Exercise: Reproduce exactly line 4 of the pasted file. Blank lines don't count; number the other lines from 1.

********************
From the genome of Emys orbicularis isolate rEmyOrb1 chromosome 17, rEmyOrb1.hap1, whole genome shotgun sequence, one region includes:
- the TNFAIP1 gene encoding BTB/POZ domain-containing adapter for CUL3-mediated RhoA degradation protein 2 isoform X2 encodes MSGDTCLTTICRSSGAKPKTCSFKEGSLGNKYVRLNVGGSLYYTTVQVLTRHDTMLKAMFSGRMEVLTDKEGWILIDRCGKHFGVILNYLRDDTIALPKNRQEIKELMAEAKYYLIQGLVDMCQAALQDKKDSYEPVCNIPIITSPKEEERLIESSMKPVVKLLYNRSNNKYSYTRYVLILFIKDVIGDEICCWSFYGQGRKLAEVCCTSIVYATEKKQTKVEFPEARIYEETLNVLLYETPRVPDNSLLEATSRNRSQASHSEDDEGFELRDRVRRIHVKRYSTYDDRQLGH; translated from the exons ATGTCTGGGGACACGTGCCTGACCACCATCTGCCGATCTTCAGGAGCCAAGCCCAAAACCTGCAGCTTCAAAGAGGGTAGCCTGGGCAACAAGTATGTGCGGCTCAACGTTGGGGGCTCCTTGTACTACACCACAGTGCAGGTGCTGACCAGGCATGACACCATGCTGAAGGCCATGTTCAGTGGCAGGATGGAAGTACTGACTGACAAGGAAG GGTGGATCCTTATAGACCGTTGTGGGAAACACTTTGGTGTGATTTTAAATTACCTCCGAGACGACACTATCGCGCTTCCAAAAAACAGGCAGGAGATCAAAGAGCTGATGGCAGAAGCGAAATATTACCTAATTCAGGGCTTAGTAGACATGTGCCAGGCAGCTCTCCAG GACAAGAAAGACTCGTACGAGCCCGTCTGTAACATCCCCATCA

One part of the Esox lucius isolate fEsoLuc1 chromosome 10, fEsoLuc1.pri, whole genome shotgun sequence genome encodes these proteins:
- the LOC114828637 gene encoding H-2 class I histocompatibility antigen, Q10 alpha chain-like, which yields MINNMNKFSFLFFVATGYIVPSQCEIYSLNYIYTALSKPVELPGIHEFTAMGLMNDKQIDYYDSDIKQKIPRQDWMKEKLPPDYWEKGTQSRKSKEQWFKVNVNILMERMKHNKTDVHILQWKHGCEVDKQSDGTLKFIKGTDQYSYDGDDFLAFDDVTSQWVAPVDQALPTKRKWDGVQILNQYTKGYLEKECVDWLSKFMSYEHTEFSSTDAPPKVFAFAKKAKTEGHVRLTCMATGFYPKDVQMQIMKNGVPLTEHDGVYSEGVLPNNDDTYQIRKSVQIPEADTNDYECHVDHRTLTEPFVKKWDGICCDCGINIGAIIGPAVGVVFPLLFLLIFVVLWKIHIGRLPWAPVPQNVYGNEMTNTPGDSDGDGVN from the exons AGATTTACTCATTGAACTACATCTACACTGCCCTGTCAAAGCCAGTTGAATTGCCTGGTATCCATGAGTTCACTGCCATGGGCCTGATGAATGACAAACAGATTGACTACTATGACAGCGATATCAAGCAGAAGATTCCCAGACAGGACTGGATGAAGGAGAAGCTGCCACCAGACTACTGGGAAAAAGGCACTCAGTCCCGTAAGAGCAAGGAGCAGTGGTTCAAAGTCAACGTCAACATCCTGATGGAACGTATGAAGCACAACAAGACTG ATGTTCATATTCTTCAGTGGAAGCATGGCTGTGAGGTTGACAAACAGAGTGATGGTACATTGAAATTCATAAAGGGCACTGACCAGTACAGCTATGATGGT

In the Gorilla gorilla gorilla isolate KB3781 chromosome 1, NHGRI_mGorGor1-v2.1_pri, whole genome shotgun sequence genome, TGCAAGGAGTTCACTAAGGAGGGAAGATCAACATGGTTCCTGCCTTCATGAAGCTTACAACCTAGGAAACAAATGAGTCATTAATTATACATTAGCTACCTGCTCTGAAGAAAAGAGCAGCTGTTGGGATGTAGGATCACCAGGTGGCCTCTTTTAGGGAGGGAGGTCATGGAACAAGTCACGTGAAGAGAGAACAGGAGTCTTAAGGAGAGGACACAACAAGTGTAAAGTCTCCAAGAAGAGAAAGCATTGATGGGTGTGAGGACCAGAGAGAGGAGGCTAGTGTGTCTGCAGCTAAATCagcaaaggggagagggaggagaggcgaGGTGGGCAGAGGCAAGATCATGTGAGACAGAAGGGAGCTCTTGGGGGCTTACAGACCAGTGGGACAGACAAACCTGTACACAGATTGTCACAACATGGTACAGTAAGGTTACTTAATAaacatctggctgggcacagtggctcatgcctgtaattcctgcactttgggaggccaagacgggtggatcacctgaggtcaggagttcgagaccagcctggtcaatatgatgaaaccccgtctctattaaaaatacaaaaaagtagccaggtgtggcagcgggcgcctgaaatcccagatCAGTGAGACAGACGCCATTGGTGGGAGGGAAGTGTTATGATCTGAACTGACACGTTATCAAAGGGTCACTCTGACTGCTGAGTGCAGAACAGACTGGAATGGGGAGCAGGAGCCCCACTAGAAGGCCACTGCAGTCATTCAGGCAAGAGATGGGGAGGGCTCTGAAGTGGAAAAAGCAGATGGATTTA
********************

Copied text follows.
- the LOC114828637 gene encoding H-2 class I histocompatibility antigen, Q10 alpha chain-like, which yields MINNMNKFSFLFFVATGYIVPSQCEIYSLNYIYTALSKPVELPGIHEFTAMGLMNDKQIDYYDSDIKQKIPRQDWMKEKLPPDYWEKGTQSRKSKEQWFKVNVNILMERMKHNKTDVHILQWKHGCEVDKQSDGTLKFIKGTDQYSYDGDDFLAFDDVTSQWVAPVDQALPTKRKWDGVQILNQYTKGYLEKECVDWLSKFMSYEHTEFSSTDAPPKVFAFAKKAKTEGHVRLTCMATGFYPKDVQMQIMKNGVPLTEHDGVYSEGVLPNNDDTYQIRKSVQIPEADTNDYECHVDHRTLTEPFVKKWDGICCDCGINIGAIIGPAVGVVFPLLFLLIFVVLWKIHIGRLPWAPVPQNVYGNEMTNTPGDSDGDGVN from the exons AGATTTACTCATTGAACTACATCTACACTGCCCTGTCAAAGCCAGTTGAATTGCCTGGTATCCATGAGTTCACTGCCATGGGCCTGATGAATGACAAACAGATTGACTACTATGACAGCGATATCAAGCAGAAGATTCCCAGACAGGACTGGATGAAGGAGAAGCTGCCACCAGACTACTGGGAAAAAGGCACTCAGTCCCGTAAGAGCAAGGAGCAGTGGTTCAAAGTCAACGTCAACATCCTGATGGAACGTATGAAGCACAACAAGACTG ATGTTCATATTCTTCAGTGGAAGCATGGCTGTGAGGTTGACAAACAGAGTGATGGTACATTGAAATTCATAAAGGGCACTGACCAGTACAGCTATGATGGT